Pistols at dawn

By | 27th January 2011

In 1807 England was at war with Napoleon.

In the graveyard of St Laurence’s Parish Church in Stroud, Gloucestershire a plain stone carries the inscription:

Here lie the remains of Lieutenant Joseph Francis Delmont, of His Majesty’s 82nd Regiment, born November 25, 1785, died August 18, 1807.

On August 14th 1807 Delmont and Lieutenant Benjamin Heazle fought the last recorded pistol duel in England. A (relatively) recent article in Stroud’s local paper by Dave King describes the duel and the events leading up to it: Stroud – the venue for England’s last pistol duel, [Stroud News & Journal, 21 Nov, 2009]

The article makes for fascinating reading about events more than 200 years ago. Whether or not it was in fact the last pistol duel in England, duelling of any sort eventually died out and the last duel fought on English soil is believed to have been in 1852.

Duelling may have gone out of fashion in favour of less terminal forms of conflict resolution but other ancient practices still persist.  I was reminded of this by the recent reminder from the Court of Appeal about the citation of Law Reports. Published in The Times (and yes I know I cannot give you a link because of their paywall) dated January 25th 2011 the case of  TW v A City Council was the opportunity for the President of the Family Division, Sir Nicholas Wall, sitting with Lords Justices Wilson and Aikens to remind the profession that “relevant authorities should be copied from the Law Reports published by the Incorporated Council of Law reporting”.

The case involved care proceedings and the details are not relevant for my purposes but the court was at pains to emphasise that regard must be had to Practice Direction 52PD-66 in Part 52 of the Civil Procedure Rules: (see: Practice Direction (Judgments: Form and Citation) [2001]1 WLR 194).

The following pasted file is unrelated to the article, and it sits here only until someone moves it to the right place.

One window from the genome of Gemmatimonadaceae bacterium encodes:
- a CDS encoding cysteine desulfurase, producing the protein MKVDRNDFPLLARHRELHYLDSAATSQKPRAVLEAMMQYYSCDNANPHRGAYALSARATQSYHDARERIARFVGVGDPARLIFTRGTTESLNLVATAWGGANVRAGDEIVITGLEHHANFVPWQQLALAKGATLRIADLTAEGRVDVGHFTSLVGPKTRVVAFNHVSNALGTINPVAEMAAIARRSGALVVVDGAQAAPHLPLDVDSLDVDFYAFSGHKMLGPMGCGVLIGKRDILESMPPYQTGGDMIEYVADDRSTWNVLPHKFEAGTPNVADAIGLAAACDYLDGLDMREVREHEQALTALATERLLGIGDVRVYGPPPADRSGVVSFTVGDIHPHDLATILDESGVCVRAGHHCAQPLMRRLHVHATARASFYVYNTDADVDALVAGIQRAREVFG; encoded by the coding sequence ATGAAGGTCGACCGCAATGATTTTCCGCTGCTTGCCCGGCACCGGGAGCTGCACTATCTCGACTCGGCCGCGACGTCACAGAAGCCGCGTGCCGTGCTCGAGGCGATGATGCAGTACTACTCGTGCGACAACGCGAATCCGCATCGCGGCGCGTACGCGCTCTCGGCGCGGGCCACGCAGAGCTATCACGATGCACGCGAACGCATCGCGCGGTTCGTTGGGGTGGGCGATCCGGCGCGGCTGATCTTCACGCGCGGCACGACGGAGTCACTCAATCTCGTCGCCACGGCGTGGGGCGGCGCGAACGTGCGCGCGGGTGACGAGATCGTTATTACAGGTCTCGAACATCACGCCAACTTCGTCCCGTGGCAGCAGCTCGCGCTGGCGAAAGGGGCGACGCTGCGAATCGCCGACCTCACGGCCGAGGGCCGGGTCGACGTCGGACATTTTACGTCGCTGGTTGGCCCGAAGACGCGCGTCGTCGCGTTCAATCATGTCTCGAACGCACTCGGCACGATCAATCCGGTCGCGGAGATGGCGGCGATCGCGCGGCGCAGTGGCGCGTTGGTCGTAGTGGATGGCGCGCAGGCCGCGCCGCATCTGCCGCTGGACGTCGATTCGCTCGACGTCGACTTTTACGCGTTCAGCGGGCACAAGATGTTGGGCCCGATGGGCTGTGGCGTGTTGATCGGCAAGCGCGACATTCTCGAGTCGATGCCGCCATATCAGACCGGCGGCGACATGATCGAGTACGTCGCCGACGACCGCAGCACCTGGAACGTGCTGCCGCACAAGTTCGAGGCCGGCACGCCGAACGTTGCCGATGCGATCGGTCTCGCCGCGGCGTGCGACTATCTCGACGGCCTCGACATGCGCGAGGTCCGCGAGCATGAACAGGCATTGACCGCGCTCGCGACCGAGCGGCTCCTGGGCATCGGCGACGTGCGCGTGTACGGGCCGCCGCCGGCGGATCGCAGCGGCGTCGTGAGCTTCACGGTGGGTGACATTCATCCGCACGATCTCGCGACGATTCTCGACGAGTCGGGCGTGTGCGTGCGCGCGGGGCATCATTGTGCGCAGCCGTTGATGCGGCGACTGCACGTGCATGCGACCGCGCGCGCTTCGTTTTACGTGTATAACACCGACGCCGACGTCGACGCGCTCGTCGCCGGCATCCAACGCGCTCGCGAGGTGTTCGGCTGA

Not a practice direction with which I have had recent experience, I must admit, but what struck me was how old fashioned it all sounds. Perhaps I am far too removed these days from the minutiae of the law (although I like to think that I spend a fair amount of time on PD31B!) but the admonition from the Court of Appeal about the right form of copying authorities for use in court seemed to me to be unnecessarily restrictive. Of course, I accept that there may well be contractual arrangements in place which led to the implementation of PD 52, but, that aside, I was surprised by the outright condemnation of not only the All ER but particularly of reports taken from the British and Irish Legal Information Institute website www.bailii.org

When Bailii was first drawn to my attention, I was impressed by the ease with which you can find a case or other legal reference and by how quickly and comprehensively the site covers the law reports. I now use it as my default search tool when looking for the judgments in cases and I have often used the references when telling others about cases and referring them to the relevant judgments of interest. It was strange, therefore, to see this excellent site being sidelined by one of our most senior courts in terms which could not be misinterpreted. For those of you who like the detail, the President said “BAILII reports, with neutral citation numbers, should only be used if no other recognised reports were available and the case really needed to be cited.”

Not only must BAILII reports not be used except in the last resort but the case must REALLY need to be cited.

If there are any reasons for this of which I am unaware (and I recognise there may be reasons of contract) I hope that those reasons can be overcome and contracts, if they exist, renegotiated. Lawyers are being deprived of a useful and easily adaptable resource and I do not see how that can be of benefit to their clients.

Time for pistols at dawn? Perhaps not, but just as duelling died out, perhaps the practice of reserving court reports to one organisation will go the same way in the light of the other easily accessible (and free) services which exist.

2 thoughts on “Pistols at dawn

  1. Pete Shooter

    In 1829, the Duke of Wellington, who was prime minister, fought a duel with Lord Winchilsea. Winchilsea fired into the air, which allowed Wellington, in honour, not to kill him and to settle for an apology. As the parties walked away, a contemporary reported: “About 14 or 15… labouring men, who were on the spot during the transaction, advised the noble combatants to settle the matter in dispute with their fists.” That makes sense.

    Source: Charles Moore in his review of ‘Pistols at Dawn’ by John Campbell – Politics today could do with a jolly good duel, The Telegraph, 22nd June 2009.

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